Q2 2020 Earnings at a Glance
The pandemic has changed some of the ways that most industries, including insurers and their customers, operate.
The contagious disease has led many insurance professionals to work from home and forced many companies to find new ways of doing business. Those changes also caused the private U.S. property/casualty insurance industry surplus to drop by $75.9 billion in the first quarter of 2020—its largest-ever quarterly decline–according to a report by Verisk and the American Property Casualty Insurance Association (APCIA).
Since the first quarter, however, the Dow Jones Industrial Average (INDU) and the S&P 500 (SPX), which track the largest publicly traded companies and are usually considered the leading U.S. economy indicators, have fully recovered from the march drop. Instead, the STOXX Europe 600 Insurance Index (SXIP) and the S&P 500 Insurance Index, which track the performance of insurance companies in Europe and the U.S. respectively, show that insurance companies have only recovered half of their original market value from the market crash of early February.
On the broker front, many showed positive results with revenues and net incomes slightly below par when compared to the 2019 Q2 results. Operating margins were also highly impacted by the pandemic as brokers (and many companies in all industries) rushed to cut discretionary expenses, such as travel and entertainment costs, to maintain the appropriate liquidity levels. On a positive note, the financial services industry stands out with the lowest unemployment rate in the U.S. by industry after insurers pledged to avoid layoffs during the pandemic health crisis.
“We could cut our expenses significantly from here and deliver margin improvement in the back half of the year even if our top line is negative, but it would not be good for the company in any type of mid-term or long-term perspective. So, we’re not going to do that,” said Marsh CEO, Dan Glaser.
On the M&A front, the latest Hales Report provides an in-depth analysis of the supportive conditions and trends which may lead to elevated M&A activity for the remainder of the year. In fact, according to the report, there is strong demand for M&A deals as larger buyers are focusing on long-term strategies and smaller agencies may be facing financial pressures. Favorable tax conditions and the ability to borrow money at low rates, as the Federal Reserve expects to maintain near-zero interest rates until 2022, also make the M&A market very appetizing.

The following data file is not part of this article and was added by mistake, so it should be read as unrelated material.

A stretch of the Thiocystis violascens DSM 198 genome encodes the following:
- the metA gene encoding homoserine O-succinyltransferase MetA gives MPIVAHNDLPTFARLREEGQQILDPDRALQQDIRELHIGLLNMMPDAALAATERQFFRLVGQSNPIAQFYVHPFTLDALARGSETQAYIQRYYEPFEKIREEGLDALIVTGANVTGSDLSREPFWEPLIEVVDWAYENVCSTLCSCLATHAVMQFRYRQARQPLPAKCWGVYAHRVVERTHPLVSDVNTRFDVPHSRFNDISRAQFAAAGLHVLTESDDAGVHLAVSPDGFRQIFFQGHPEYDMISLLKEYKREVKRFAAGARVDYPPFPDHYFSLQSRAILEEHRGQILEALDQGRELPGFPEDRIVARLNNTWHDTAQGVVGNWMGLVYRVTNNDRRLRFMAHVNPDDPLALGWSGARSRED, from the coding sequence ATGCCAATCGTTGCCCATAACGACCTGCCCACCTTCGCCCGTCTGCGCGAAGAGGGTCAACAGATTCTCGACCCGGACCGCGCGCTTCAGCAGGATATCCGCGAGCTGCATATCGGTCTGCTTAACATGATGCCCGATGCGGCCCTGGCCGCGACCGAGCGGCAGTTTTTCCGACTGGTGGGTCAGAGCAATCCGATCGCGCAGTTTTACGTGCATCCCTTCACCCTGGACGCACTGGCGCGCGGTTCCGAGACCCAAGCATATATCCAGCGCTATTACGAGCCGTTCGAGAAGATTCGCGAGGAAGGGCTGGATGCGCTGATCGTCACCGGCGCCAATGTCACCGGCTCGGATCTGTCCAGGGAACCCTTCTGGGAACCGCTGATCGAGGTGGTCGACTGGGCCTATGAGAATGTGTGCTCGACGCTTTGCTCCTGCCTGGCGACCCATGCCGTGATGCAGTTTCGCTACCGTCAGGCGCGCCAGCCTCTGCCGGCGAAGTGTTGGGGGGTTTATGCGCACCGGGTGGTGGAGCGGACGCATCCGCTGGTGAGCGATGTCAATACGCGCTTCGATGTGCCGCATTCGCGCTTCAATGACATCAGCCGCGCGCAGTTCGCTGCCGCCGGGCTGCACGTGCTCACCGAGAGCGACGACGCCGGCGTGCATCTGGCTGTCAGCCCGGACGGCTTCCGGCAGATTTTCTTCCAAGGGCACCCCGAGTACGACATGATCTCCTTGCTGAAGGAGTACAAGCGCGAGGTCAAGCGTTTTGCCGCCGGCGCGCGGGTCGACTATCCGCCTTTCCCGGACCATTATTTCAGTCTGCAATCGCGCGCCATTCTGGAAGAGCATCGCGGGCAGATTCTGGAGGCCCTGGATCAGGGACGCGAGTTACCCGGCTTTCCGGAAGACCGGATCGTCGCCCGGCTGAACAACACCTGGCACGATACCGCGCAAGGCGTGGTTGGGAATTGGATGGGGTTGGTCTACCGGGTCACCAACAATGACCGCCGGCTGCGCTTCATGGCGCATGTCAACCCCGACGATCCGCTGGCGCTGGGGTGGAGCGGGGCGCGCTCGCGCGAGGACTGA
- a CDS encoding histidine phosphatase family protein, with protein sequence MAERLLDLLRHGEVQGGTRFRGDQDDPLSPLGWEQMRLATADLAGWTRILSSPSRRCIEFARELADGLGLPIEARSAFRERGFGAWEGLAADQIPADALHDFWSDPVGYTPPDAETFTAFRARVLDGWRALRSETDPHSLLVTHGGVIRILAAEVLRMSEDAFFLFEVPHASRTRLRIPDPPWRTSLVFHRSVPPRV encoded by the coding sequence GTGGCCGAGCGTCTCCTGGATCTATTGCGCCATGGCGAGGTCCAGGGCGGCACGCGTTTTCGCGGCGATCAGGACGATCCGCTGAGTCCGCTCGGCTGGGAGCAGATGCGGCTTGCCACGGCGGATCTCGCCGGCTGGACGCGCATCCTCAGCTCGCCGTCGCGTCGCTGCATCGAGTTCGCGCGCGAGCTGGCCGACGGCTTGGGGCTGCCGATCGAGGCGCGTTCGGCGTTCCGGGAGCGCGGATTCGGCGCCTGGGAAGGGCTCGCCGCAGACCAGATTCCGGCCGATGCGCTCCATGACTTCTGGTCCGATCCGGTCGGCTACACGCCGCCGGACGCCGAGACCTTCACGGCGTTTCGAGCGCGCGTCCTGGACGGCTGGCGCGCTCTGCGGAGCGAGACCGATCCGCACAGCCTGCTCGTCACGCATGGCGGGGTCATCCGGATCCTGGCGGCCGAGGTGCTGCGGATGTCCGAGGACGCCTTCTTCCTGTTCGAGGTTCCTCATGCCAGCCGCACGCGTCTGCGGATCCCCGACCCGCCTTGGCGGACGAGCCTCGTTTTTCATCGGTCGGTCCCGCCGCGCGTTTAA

Carriers have shown less resiliency to the effects of the global pandemic, as many saw their net incomes reduced drastically while maintaining steady revenues This is due to larger than expected catastrophe losses which include COVID-19, civil unrest and severe weather-related events.
“Notwithstanding our second quarter results being impacted by considerable catastrophe losses from COVID-19 as well as civil unrest and weather-related events, our underlying combined ratio improved year over year,” said Dino Robusto, CEO of CNA.
An example of the vast effects of the pandemic on earnings can be seen in AIG. The insurance carrier saw net premiums written decrease to $8.5 billion (-2.07%) while posting a net income loss of $7.7 billionn, a 658% decrease from the previous year. However, the carrier maintains solid fundamentals and its CEO continues to focus on long-term strategies.
“We are effectively navigating the current complex environment due to the strong foundation we built over the last three years. […] While unprecedented and on-going, COVID-19 remains an earning, not a capital, event for AIG,” said Brian Duperreault.
COVID-19 Loss Tracker
In order to better understand the effects of the global pandemic on the insurance industry during 2020, The Council has developed a COVID-19 Loss Tracker for the insurance broker and carrier sectors. The tracker analyzes the pandemic insurance loss tally by comparing companies’ net incomes from 2020 (COVID-related) and 2019 (pre-COVID). As shown below, insurance brokers have managed to increase their profits by $0.64 billion despite the continued difficulties in doing business. Brokers’ resilience may be due to being less exposed to catastrophe losses and increasing commercial rates; however, brokers may experience an increase in litigation costs over pandemic coverage. Contrarily, insurance carriers saw their earnings decrease by $26.49 billion compared to the first half of 2019, mostly led by massive losses from Berkshire Hathaway and AIG. Carriers, compared to brokers, are more exposed to the ongoing catastrophe losses (COVID-19, hurricane, civil unrest) and to the decrease in demand from the most pandemic affected industries (such as travel and hospitality).
Overall, there is a much more positive view for the remainder of fiscal year 2020 compared to earlier this year due to internal and external industry factors. Internally, the insurance industry is in much better shape when it comes to financials and liquidity; meaning that companies are not only solvent enough to survive the pandemic, but also to continue with large M&A activities. Externally, the situation continues to change given the increasing number of COVID cases, but insurers are not expecting drastic scenarios.
“[AON] continues to prepare for a broad range of economic scenarios, but we believe the probabilities of absolute worst-case scenarios assessed in early March have diminished,” Aon CEO, Greg Case explained.